Computer bugs, such as Meltdown and Spectre, have penetrated practically every computer in the world. Your MSP business needs to be aware of how to identify these bugs and block them from client network systems. These bugs can be exploited by hackers to expose critical information in computer systems and cause millions of dollars in damage.
Meltdown and Spectre
In early 2018, news began to spread about a design flaw in a chip manufactured by Intel. Companies that rely on modern Intel processors were affected most by the vulnerabilities known as Meltdown and Spectre. Later reports indicate that these vulnerabilities had a massive impact on a large number of consumer electronics devices throughout the world. The flaws allow attackers to gain access to passwords, encryption keys, and other confidential information.
Your MSP business needs to have these vulnerabilities on its radar due to the threat of privacy invasions when it comes to personal data. Hackers can exploit the Meltdown vulnerability through kernel memory where personal information, such as login information, is stored on computing devices. Almost all Intel chips of the past few decades are affected by Meltdown. Security experts say that Meltdown can be controlled with software patches.
Spectre, on the other hand, is not as easy to control, as it may affect every microprocessor currently being sold. The Spectre flaw may affect ARM and AMD chips as well as those manufactured by Intel. At the same time, according to Intel, the Spectre exploits are unable to corrupt, modify or delete data.
The Meltdown and Spectre flaws present a potential risk for consumers who use cloud-based services. All it takes to compromise consumer data is for hackers to gain access to electronic devices through malicious software or malware. Hackers may try to steal information from individuals sharing a cloud server with their initial victims.
Big cloud providers, such as Google, Microsoft and Amazon, have issued warnings to consumers to protect themselves from these exploits. Apple has also admitted that the Meltdown and Spectre flaws affect their Mac and iPhone devices.
By taking the initiative on fixing security flaws, you can show your clients how well you keep cybercrime issues under control. Many times, fixes are issued in a matter of days by companies affected by attacks, such as Microsoft’s or Google’s fix for Meltdown and Spectre in order to protect smartphones. Apple announced quickly that it had developed a fix for at least the Meltdown flaw. The company said it was still working on a patch against Spectre for its Safari browser within a week of reporting the flaw.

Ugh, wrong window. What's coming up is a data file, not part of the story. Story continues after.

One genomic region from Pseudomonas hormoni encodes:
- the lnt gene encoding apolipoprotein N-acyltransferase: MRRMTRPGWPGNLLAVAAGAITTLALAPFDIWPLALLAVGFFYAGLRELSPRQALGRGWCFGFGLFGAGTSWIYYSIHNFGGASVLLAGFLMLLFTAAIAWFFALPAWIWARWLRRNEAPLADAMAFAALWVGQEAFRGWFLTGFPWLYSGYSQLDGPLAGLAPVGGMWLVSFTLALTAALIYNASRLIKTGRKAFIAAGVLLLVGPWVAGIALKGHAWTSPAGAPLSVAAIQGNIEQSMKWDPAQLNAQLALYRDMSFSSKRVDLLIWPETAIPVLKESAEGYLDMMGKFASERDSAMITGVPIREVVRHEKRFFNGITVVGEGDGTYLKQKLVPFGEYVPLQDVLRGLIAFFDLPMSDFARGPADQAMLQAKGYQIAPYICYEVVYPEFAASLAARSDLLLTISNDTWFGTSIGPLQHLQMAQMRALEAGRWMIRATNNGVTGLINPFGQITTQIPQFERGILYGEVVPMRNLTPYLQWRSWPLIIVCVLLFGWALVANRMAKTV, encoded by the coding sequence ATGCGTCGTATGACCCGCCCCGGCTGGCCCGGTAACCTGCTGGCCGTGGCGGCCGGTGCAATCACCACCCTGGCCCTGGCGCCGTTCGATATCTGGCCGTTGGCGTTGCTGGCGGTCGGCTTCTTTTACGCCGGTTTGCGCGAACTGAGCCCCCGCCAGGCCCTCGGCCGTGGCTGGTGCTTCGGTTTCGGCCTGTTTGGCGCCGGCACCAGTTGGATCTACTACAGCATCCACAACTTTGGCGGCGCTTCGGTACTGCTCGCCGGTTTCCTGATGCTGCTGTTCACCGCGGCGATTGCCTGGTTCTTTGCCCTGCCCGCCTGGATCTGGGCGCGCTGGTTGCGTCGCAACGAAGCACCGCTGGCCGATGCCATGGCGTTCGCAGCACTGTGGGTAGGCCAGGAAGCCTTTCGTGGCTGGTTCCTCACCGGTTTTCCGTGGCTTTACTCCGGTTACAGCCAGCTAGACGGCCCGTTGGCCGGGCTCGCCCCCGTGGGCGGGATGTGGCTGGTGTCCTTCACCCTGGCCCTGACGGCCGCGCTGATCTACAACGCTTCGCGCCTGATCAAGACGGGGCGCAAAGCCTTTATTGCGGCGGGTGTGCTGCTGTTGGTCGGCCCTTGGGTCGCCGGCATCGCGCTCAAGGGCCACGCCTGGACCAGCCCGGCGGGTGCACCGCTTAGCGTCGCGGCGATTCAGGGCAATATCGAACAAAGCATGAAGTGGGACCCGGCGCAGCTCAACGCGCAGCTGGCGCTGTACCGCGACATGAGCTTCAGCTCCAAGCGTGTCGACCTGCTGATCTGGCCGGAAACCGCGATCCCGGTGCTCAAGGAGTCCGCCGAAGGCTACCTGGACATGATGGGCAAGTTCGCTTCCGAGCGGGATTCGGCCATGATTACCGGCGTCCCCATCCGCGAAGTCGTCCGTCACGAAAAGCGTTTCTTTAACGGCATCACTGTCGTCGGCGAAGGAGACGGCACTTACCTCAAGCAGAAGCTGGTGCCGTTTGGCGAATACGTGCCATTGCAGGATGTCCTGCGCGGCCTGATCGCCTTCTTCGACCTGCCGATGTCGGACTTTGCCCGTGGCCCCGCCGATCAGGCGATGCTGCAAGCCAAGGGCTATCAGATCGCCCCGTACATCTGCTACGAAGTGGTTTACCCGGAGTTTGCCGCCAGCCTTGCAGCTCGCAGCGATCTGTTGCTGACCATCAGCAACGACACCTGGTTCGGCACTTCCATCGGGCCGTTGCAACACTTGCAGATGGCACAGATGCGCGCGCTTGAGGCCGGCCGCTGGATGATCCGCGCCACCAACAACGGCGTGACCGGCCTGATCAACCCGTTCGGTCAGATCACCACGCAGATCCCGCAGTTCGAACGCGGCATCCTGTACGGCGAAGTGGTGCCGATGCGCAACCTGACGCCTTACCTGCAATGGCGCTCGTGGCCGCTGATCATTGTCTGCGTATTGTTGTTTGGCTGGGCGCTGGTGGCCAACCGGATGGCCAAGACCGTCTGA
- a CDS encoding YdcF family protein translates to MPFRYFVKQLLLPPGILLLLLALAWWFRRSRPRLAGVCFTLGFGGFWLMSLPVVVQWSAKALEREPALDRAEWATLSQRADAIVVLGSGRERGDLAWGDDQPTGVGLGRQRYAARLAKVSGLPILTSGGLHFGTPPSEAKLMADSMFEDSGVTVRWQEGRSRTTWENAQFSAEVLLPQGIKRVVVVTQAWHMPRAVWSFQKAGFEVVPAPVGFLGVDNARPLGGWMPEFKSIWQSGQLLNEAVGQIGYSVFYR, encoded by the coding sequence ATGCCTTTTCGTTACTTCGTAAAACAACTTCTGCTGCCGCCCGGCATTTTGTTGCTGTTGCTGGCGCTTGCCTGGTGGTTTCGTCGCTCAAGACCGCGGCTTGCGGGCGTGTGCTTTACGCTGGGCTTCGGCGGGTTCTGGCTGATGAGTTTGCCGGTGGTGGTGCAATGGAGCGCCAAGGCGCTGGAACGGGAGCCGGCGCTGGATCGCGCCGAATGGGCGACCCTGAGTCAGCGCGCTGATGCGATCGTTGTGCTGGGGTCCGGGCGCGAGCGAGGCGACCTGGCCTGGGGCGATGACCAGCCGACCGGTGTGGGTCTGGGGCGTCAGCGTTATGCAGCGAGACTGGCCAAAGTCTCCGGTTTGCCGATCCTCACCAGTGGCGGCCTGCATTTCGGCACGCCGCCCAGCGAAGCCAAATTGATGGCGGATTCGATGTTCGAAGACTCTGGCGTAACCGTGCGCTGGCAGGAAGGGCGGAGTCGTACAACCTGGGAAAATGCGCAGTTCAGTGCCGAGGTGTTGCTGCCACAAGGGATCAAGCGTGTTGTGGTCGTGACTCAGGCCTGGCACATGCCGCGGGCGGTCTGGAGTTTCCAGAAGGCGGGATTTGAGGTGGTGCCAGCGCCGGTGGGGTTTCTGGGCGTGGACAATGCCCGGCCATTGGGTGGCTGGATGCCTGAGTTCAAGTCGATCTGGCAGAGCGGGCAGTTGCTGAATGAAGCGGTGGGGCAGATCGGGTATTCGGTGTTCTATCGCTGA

Intel claimed in a press release the same week for January 5 (when the flaw was reported) that it had made significant progress in updating the patches for the two flaws. The company said it expected to issue updates for 90 percent of its processors that have been made in the past five years. In other words, the issue of the two flaws appears to have been mostly put to rest as Intel has stated that the majority of its users did not experience performance problems.
However, members of Google’s Project Zero, the organization that discovered the flaws, told the New York Times that the problem was baked into the chip’s design. Updates that protect against the flaws can be found on tech sites, such as Techradar.com. You should be aware of how to locate such security updates quickly so that the issue does not snowball into bigger problems.
Your MSP business is becoming more competitive partly because of the rise in security flaws. Businesses are much more selective in deciding on a long-term MSP that has the best interests in mind. Therefore, defending clients against cybercrime is becoming a defining quality for you.